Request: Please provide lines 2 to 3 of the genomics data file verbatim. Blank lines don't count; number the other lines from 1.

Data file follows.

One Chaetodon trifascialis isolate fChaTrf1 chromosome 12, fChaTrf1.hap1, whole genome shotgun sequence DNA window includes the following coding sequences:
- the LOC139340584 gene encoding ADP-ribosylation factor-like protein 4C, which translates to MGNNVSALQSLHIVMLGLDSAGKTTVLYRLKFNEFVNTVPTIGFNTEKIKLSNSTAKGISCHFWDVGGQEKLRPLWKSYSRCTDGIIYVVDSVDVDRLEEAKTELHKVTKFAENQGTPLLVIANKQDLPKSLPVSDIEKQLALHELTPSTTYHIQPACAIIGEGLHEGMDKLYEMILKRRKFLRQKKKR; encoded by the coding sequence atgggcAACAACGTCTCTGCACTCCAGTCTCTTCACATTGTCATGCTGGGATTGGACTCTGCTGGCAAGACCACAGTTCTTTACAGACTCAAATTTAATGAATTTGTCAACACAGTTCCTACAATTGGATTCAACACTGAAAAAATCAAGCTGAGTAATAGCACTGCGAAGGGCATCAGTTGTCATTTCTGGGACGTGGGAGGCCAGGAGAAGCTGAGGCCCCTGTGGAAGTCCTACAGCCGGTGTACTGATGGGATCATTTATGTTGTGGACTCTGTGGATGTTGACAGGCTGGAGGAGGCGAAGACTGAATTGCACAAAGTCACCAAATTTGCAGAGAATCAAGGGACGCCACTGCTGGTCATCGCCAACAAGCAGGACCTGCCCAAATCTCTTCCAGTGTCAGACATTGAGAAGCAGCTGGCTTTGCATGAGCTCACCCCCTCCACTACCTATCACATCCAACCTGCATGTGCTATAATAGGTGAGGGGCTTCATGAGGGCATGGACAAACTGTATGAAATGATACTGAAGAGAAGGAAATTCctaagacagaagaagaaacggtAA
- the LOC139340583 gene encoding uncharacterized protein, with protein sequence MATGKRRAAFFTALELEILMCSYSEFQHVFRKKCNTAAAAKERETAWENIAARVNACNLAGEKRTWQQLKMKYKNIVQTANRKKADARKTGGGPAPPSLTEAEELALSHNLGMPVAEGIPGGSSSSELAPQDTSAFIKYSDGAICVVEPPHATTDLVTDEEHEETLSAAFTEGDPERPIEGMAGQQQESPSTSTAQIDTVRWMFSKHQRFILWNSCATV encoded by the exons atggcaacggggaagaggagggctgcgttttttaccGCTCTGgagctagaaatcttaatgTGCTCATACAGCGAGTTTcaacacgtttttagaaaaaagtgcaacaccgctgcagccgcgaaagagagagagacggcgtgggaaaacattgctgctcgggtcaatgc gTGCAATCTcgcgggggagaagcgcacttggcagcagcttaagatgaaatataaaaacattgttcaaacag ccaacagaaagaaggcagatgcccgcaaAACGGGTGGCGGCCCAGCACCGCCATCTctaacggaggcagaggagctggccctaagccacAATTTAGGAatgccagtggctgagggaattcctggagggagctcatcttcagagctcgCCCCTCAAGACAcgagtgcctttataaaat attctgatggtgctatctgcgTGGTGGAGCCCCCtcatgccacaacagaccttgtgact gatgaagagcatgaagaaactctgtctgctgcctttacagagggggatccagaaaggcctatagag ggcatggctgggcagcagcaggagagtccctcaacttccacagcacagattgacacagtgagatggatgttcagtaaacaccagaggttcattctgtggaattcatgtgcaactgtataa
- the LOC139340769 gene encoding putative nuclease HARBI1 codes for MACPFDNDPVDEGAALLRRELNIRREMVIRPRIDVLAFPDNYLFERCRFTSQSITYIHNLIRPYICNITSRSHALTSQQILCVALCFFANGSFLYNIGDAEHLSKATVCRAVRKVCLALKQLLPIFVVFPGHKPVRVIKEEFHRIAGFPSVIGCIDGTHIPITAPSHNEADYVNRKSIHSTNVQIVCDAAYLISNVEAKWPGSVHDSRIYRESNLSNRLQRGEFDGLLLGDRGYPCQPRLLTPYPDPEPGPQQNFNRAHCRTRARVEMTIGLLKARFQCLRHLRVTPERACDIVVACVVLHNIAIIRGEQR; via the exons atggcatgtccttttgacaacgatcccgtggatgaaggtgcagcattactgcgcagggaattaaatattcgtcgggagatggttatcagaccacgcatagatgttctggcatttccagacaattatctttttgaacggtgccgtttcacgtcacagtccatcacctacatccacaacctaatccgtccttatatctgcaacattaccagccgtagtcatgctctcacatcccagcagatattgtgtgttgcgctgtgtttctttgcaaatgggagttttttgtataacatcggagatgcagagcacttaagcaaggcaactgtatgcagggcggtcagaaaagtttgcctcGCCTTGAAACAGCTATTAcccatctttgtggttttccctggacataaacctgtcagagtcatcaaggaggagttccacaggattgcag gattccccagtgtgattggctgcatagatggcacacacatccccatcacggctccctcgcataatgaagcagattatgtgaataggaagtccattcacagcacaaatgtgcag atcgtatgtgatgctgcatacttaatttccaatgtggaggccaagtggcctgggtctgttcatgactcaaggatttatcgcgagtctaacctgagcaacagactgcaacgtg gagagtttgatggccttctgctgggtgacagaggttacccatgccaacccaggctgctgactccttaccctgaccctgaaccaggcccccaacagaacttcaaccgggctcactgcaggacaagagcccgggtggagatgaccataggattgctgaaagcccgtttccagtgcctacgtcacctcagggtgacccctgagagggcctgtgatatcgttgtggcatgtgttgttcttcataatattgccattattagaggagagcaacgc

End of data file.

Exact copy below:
- the LOC139340584 gene encoding ADP-ribosylation factor-like protein 4C, which translates to MGNNVSALQSLHIVMLGLDSAGKTTVLYRLKFNEFVNTVPTIGFNTEKIKLSNSTAKGISCHFWDVGGQEKLRPLWKSYSRCTDGIIYVVDSVDVDRLEEAKTELHKVTKFAENQGTPLLVIANKQDLPKSLPVSDIEKQLALHELTPSTTYHIQPACAIIGEGLHEGMDKLYEMILKRRKFLRQKKKR; encoded by the coding sequence atgggcAACAACGTCTCTGCACTCCAGTCTCTTCACATTGTCATGCTGGGATTGGACTCTGCTGGCAAGACCACAGTTCTTTACAGACTCAAATTTAATGAATTTGTCAACACAGTTCCTACAATTGGATTCAACACTGAAAAAATCAAGCTGAGTAATAGCACTGCGAAGGGCATCAGTTGTCATTTCTGGGACGTGGGAGGCCAGGAGAAGCTGAGGCCCCTGTGGAAGTCCTACAGCCGGTGTACTGATGGGATCATTTATGTTGTGGACTCTGTGGATGTTGACAGGCTGGAGGAGGCGAAGACTGAATTGCACAAAGTCACCAAATTTGCAGAGAATCAAGGGACGCCACTGCTGGTCATCGCCAACAAGCAGGACCTGCCCAAATCTCTTCCAGTGTCAGACATTGAGAAGCAGCTGGCTTTGCATGAGCTCACCCCCTCCACTACCTATCACATCCAACCTGCATGTGCTATAATAGGTGAGGGGCTTCATGAGGGCATGGACAAACTGTATGAAATGATACTGAAGAGAAGGAAATTCctaagacagaagaagaaacggtAA
- the LOC139340583 gene encoding uncharacterized protein, with protein sequence MATGKRRAAFFTALELEILMCSYSEFQHVFRKKCNTAAAAKERETAWENIAARVNACNLAGEKRTWQQLKMKYKNIVQTANRKKADARKTGGGPAPPSLTEAEELALSHNLGMPVAEGIPGGSSSSELAPQDTSAFIKYSDGAICVVEPPHATTDLVTDEEHEETLSAAFTEGDPERPIEGMAGQQQESPSTSTAQIDTVRWMFSKHQRFILWNSCATV encoded by the exons atggcaacggggaagaggagggctgcgttttttaccGCTCTGgagctagaaatcttaatgTGCTCATACAGCGAGTTTcaacacgtttttagaaaaaagtgcaacaccgctgcagccgcgaaagagagagagacggcgtgggaaaacattgctgctcgggtcaatgc gTGCAATCTcgcgggggagaagcgcacttggcagcagcttaagatgaaatataaaaacattgttcaaacag ccaacagaaagaaggcagatgcccgcaaAACGGGTGGCGGCCCAGCACCGCCATCTctaacggaggcagaggagctggccctaagccacAATTTAGGAatgccagtggctgagggaattcctggagggagctcatcttcagagctcgCCCCTCAAGACAcgagtgcctttataaaat attctgatggtgctatctgcgTGGTGGAGCCCCCtcatgccacaacagaccttgtgact gatgaagagcatgaagaaactctgtctgctgcctttacagagggggatccagaaaggcctatagag ggcatggctgggcagcagcaggagagtccctcaacttccacagcacagattgacacagtgagatggatgttcagtaaacaccagaggttcattctgtggaattcatgtgcaactgtataa